* No Dominican fire fighters are being blamed by me for the delayed response. They are paid a shameful $120 per month to attempt to respond to fires. I am sure they dream of quick and efficient rescues that elude them on a regular basis.

Sunday, March 6, 2011

On the Horizon

We are now, even with 6 ½ months left, in count down mode. I am resisting the urge to move into the tic-toc tic-toc, but it keeps being apparent in ways that I do not expect.

For instance, today the guy who cuts the grass for our complex asked us to loan him some money. He’s never asked before, he always does a good job and his mom is very sick in Haiti and needs surgery. Yes, perhaps I’m an idiot, but the money, although a large sum for him, is very little for us. Of course, in the end, maybe his mom isn’t sick in Haiti. Maybe he doesn’t even have a mother. I like to assume whatever the reason, it’s probably an actual need – whether he’s sick, his neighbor needs school fees for her child or his church’s roof caved in, all are worthy causes in my book. A loan is a loan – we’ve all asked for them at some point, right? Anyway, I calculated how many more times we would be paying him before we leave (15) and decided how much would be taken out each week to return the money. Only 15 more paydays! How is that even possible?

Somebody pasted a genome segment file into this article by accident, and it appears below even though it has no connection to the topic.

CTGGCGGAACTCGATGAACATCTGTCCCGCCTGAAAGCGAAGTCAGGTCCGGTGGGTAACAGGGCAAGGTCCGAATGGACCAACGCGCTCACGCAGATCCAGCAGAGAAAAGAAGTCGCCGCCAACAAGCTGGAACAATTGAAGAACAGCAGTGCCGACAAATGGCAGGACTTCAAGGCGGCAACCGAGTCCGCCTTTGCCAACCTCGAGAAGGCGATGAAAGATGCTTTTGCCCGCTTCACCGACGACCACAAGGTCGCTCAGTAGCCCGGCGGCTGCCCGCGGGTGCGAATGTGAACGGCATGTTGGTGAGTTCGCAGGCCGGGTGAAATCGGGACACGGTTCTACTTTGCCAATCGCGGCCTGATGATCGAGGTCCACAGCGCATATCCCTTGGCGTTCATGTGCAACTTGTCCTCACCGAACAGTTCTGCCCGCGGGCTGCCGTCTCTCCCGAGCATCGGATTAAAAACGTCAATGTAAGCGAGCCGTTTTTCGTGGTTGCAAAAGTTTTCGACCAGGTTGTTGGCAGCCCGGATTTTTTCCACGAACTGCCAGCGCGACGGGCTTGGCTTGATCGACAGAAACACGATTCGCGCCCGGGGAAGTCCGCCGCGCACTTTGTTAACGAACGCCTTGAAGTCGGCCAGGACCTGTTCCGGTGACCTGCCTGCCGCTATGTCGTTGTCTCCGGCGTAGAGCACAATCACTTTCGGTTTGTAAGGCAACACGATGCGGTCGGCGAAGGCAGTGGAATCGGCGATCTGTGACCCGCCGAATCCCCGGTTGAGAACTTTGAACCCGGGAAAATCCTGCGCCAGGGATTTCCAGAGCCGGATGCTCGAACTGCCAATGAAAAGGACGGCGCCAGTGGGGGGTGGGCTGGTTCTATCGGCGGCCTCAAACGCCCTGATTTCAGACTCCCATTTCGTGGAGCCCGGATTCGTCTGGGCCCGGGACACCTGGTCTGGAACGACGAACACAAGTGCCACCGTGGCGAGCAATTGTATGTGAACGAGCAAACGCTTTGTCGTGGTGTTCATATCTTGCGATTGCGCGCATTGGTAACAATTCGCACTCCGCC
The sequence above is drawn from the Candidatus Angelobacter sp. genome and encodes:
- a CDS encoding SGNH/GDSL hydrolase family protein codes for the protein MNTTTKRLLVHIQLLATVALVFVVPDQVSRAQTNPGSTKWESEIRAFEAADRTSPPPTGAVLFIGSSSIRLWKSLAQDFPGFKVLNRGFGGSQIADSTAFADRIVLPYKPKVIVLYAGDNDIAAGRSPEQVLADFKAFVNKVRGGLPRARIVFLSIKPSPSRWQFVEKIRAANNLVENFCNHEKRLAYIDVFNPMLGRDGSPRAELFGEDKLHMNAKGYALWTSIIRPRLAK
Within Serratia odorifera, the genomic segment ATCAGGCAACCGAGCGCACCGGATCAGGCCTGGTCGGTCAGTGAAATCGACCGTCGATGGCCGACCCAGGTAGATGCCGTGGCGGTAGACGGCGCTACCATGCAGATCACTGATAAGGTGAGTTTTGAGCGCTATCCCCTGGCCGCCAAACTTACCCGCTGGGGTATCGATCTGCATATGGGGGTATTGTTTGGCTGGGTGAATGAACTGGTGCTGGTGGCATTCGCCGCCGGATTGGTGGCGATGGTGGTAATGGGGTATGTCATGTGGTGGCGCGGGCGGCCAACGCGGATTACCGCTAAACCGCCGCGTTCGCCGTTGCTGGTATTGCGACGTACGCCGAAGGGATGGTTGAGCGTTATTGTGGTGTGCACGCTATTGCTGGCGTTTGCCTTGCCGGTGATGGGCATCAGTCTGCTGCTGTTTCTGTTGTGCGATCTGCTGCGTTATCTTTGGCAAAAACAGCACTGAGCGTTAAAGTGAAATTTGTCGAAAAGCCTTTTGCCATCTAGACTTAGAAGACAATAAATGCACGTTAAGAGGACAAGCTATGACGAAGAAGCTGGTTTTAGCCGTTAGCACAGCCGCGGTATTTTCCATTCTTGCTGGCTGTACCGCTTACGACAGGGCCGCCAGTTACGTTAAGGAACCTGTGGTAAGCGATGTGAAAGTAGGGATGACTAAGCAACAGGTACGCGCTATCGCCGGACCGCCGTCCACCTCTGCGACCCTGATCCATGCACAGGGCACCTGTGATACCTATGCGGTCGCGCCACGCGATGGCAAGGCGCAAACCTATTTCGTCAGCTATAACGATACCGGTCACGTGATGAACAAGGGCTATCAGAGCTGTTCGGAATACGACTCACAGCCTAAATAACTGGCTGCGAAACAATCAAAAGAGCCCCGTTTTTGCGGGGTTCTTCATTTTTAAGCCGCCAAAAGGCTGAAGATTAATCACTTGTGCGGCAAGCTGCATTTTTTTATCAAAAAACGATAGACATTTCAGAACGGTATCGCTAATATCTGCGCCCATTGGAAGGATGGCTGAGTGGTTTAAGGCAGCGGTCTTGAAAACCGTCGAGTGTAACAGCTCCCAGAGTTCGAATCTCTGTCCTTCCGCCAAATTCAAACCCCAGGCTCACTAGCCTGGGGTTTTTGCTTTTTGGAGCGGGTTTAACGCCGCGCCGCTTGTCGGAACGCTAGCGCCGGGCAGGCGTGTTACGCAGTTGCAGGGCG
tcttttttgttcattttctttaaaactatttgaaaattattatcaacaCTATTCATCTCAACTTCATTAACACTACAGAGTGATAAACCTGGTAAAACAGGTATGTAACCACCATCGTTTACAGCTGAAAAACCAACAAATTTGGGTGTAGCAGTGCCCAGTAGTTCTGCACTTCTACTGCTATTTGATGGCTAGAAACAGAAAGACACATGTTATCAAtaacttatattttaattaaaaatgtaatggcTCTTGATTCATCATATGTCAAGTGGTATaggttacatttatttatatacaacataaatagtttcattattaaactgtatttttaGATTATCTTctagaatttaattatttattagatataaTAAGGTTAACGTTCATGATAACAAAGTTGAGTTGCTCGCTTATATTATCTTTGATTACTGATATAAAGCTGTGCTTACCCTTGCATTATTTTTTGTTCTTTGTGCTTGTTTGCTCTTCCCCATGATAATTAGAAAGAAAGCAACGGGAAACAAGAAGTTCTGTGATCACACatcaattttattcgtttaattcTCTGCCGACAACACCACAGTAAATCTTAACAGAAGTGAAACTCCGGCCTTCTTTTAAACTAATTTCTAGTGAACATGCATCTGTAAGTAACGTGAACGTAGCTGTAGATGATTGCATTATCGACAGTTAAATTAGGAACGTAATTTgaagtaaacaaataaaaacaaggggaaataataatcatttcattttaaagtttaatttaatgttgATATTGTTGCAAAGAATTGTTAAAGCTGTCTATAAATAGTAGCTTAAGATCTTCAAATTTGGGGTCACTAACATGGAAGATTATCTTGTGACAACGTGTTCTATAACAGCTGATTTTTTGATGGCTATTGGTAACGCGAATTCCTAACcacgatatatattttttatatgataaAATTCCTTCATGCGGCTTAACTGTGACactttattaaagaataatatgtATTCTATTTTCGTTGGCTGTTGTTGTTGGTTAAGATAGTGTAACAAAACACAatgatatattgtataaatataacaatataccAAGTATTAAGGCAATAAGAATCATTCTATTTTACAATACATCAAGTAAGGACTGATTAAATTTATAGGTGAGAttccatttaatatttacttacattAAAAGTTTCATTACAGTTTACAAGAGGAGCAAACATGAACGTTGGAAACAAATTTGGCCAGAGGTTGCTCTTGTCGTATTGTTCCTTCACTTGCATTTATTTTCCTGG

And, we have also decided to go to the States in a few weeks. We’ll probably go for 10 days or so in the summer too and then we’ll have a month of home leave when we finish our tour here. These big markers of time when we will be visiting friends and family make our remaining months here feel so divided into brief periods.

We keep saying we’re going to make a list of things to do here before we leave, but we haven’t gotten around to it. I’m not sure why. In some ways I think we’re defeatists. Presumably, we will both be working right up until our last days here – where in the world would be find time to do the things that are remaining? The reasons we haven’t done them thus far have to do with time and distance. I think we figure we will have lived it up here to the best of our ability. There is no doubt about that. And, time is not being wasted – we’re still trying to reach every corner possible – with or without a bucket list.